Exhibits were moved online and the annual Fare and Ware Festival, a major fundraiser, was cancelled. Bump said in September the arts council re-opened and had exhibits but not many visitors. The annual Artful Holidays Arts and Crafts sale was held in December, both in-person and online.

“We are planning to move forward with exhibits and events in 2021, starting with our annual Scholastic Show March 27,” Bump said. “We will continue to wear masks and social distance in our galleries; we are lucky at GVCA because we have a great outdoor space that we can use in the warmer months for events and receptions.”

Bump said the GVCA had strong support from its members in 2020, which helped with their finances. They also received the first round of PPP funding and are waiting to hear about the second round. She said the state Council on the Arts reduced grant funding in the second half of 2020 by 20 percent, but is hopeful the arts council should be able to receive full funding in 2021.

With a vaccination rollout, Bump said hopefully more people will feel more comfortable visiting the galleries. The planned exhibits this year include its annual Member Show, a collaboration with the Livingston County Historian’s Office celebrating the county’s bicentennial, and an exhibit featuring the work of female veterans.

S. Shade Zajac, conductor and music director of the Genesee Symphony Orchestra, said the pandemic has been difficult for everyone. Over the past year, Zajac said there were many times they probably would have had people willing to play, but they had no place to play. The orchestra relies on many places around the county to rehearse; however, last year places weren’t allowing outside groups in.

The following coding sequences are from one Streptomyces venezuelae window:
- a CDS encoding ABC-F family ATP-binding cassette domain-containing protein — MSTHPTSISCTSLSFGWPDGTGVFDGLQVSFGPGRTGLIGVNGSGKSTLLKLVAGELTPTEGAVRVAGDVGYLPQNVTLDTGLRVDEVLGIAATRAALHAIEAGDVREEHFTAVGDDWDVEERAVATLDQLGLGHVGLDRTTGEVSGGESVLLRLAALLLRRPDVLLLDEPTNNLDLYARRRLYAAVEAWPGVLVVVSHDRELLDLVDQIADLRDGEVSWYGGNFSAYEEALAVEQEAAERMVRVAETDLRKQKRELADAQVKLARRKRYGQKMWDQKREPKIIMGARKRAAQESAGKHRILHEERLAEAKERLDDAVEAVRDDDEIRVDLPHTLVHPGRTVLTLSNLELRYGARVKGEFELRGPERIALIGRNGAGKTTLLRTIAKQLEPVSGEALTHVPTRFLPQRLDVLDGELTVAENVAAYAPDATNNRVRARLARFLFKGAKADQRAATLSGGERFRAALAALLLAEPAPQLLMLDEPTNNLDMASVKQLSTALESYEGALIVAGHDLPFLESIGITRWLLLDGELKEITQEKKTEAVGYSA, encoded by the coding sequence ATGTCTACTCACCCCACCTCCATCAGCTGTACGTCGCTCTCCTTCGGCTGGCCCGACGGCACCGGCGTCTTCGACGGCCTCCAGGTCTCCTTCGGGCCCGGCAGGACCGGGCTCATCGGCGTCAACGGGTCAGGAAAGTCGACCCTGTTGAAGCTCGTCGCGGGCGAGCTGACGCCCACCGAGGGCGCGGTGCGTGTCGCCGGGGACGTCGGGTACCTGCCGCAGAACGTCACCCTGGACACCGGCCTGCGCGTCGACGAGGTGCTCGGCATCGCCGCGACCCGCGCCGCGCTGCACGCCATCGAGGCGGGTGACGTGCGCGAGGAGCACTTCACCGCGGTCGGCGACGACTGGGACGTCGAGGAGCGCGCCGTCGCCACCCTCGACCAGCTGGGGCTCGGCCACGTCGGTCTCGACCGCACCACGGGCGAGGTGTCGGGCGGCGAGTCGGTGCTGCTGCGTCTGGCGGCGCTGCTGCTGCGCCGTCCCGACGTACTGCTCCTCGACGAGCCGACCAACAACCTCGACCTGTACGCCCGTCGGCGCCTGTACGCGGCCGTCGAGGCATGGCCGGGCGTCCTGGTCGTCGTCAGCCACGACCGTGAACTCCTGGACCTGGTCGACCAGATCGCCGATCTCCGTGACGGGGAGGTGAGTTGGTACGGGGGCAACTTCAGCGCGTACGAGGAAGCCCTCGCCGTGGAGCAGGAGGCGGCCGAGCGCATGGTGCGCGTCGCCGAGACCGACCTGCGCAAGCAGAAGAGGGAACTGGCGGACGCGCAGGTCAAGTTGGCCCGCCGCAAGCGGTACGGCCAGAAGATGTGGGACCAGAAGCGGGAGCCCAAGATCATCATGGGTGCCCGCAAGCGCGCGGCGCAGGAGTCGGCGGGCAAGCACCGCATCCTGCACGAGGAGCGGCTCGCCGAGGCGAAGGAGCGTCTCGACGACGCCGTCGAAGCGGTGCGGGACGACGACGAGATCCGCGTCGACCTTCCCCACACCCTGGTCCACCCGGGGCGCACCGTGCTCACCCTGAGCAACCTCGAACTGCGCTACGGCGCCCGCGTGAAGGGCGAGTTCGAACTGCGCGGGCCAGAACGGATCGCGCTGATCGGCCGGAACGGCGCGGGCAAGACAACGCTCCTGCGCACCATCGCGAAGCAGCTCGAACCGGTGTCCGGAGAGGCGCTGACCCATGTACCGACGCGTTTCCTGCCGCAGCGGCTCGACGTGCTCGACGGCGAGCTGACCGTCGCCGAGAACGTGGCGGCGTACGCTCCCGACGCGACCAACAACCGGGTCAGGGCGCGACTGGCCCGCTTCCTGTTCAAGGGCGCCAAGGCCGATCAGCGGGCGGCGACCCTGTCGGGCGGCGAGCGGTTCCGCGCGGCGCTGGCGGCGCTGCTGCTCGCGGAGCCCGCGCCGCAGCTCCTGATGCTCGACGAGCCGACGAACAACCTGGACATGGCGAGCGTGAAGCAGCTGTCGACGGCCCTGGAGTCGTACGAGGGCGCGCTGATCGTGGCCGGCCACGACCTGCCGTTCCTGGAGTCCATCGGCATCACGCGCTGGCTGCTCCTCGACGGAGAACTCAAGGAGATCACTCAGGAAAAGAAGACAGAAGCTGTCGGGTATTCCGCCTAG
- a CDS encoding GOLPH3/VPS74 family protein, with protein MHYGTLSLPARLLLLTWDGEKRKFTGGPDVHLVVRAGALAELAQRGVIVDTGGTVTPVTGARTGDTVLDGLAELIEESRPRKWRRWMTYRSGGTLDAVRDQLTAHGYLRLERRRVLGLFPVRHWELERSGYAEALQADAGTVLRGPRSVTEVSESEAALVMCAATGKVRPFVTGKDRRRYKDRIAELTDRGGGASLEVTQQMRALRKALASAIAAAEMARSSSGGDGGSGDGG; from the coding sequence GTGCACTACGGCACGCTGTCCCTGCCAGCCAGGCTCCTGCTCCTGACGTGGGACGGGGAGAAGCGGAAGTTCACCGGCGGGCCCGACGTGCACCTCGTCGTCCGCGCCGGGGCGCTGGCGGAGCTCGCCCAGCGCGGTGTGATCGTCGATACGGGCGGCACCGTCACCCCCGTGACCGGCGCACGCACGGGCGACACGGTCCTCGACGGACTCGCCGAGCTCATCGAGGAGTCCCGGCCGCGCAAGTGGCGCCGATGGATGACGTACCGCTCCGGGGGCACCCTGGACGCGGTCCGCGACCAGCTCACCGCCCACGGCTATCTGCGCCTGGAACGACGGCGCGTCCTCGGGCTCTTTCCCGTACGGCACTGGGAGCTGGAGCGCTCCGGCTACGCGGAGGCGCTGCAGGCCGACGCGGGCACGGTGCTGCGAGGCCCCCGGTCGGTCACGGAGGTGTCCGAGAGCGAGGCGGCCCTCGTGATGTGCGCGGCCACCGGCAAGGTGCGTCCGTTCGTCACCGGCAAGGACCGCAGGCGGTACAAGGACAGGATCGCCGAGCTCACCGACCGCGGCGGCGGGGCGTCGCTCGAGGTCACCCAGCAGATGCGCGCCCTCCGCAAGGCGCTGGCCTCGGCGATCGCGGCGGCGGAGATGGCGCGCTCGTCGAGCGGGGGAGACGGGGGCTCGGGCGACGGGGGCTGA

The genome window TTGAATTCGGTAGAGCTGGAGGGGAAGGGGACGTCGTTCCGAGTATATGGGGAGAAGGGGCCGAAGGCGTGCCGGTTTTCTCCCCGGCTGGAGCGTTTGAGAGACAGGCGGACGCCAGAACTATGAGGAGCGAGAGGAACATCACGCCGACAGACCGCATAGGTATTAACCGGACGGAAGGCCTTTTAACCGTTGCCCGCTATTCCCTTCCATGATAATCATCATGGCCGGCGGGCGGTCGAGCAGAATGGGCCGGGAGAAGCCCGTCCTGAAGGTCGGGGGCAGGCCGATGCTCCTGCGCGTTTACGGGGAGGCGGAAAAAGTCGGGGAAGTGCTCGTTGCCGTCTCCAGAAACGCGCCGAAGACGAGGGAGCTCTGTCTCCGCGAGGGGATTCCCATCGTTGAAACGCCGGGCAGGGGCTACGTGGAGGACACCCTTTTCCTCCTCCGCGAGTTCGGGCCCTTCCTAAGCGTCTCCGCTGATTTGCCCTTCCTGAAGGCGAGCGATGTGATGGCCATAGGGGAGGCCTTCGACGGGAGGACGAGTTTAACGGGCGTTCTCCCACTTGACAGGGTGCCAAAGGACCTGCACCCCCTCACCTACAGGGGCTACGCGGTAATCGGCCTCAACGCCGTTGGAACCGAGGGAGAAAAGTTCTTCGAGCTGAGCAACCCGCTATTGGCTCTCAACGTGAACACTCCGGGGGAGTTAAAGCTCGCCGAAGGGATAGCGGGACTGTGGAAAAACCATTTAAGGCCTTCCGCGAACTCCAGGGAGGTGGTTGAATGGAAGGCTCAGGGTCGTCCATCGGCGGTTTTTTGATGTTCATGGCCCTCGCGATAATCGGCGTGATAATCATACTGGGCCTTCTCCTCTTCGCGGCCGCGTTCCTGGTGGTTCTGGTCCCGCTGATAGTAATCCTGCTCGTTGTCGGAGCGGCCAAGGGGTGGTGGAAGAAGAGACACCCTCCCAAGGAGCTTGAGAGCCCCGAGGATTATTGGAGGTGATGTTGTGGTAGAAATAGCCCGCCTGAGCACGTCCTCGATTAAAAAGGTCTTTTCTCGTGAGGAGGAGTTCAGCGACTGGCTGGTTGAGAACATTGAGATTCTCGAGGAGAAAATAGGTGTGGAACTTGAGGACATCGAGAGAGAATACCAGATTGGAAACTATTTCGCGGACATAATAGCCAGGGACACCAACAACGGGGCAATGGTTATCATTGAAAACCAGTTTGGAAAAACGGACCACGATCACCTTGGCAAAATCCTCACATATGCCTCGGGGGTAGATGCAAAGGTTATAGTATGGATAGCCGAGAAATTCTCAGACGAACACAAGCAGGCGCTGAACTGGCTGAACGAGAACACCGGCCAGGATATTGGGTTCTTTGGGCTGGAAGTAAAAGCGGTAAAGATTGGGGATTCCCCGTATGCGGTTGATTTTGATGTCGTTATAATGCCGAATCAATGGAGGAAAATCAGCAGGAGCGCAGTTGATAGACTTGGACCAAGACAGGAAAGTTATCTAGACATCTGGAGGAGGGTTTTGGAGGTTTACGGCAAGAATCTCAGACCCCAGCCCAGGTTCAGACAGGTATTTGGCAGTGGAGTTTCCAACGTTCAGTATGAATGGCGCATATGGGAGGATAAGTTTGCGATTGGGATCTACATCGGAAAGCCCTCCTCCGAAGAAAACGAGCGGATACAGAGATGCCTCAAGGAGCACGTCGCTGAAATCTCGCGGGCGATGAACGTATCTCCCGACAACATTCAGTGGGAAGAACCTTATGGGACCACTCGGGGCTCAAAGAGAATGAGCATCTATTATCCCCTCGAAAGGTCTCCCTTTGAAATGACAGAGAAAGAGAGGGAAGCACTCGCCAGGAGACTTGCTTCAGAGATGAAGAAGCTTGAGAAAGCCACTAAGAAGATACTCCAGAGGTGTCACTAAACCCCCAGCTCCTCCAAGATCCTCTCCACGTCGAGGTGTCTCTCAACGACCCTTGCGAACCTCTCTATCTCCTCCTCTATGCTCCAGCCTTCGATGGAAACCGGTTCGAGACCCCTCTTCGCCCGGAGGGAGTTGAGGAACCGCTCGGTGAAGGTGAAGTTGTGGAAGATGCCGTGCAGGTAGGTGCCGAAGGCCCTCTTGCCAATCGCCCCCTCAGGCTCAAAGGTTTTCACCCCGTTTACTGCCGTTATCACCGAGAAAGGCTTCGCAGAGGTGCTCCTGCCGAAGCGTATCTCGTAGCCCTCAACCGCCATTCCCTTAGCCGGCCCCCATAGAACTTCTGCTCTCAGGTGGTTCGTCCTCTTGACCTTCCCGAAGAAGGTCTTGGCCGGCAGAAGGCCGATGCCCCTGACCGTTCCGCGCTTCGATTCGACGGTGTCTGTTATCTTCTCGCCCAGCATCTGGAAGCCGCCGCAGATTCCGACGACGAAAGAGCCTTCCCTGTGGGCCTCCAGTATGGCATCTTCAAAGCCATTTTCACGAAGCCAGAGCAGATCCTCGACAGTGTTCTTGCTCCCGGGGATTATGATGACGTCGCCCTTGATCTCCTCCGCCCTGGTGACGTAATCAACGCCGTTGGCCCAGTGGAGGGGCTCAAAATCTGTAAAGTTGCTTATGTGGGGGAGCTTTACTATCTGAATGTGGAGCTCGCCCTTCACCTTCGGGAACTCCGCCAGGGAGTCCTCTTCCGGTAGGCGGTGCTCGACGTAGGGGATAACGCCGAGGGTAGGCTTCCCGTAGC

The Genesee Symphony Orchestra canceled its last concert of the 2020 season, and was unable to do its “Summer Serenade” because it wasn’t safe.

Zajac said it was looking gloomy for the orchestra until Patty Hume, executive secretary for Genesee Community College, contacted him to ask the orchestra to play for Encore, which was held virtually in 2020.

“Of course I said ‘absolutely’ having no idea how it would actually turn up. Would we get musicians willing enough to come and play?” he said. “Of course, that determines what pieces I pick for us to play. ... I was actually in the position where I had to turn musicians away because we couldn’t fit on the stage.”

Zajac said the fact the orchestra and its musicians weren’t sure when they would be able perform together again wasn’t lost on anybody.

“It was emotional. There was a heaviness about it, and you know I always tell people to play like you may never again,” he said. “I really didn’t have to say that this time because we didn’t know when we would be able to play again.”

Zajac said the board of the orchestra has been fantastic. They’ve been meeting regularly and they’ve come up with protocols and discussed back-up plans long before they had any event on the horizon. He said a lot of orchestras a lot bigger than them with far bigger budgets and far more fame aren’t doing anything because they can’t or won’t, so it’s spectacular that the Genesee Symphony Orchestra is able to do something.

Financially, the orchestra has taken a hit, Zajac said it’s not in danger of going away.

In addition to the normal hardships, the orchestra also faced personal ones; Dave Funston, a longtime member of the Genesee Symphony Orchestra who had retired in 2017, passed away due to COVID-19. Recently, Bob Knipe, another longtime member of the orchestra, died due to cancer. The orchestra had been planning to do a concert for Knipe while he was alive, and GCC allowed them to play at the college. Knipe passed away before the concert was able to be put on. The orchestra will livestream a free memorial concert for Knipe at 7:30 p.m. March 26. The GSO is also collecting money for a scholarship in Knipe’s honor.

Zajac said looking forward next season the GSO does have plans. It will be the orchestra’s 75th season.

“It’s one of the oldest civic orchestra’s around, and we have been planning this for quite some time,” he said. “I can’t really tell you about the plans because we haven’t announced them yet, ... but there are tons of incredible things, tons of things the orchestra has never done before, things the orchestra hasn’t done for a very long time.”

Zajac did say the theme will be, “Yesterday, Today and Tomorrow.”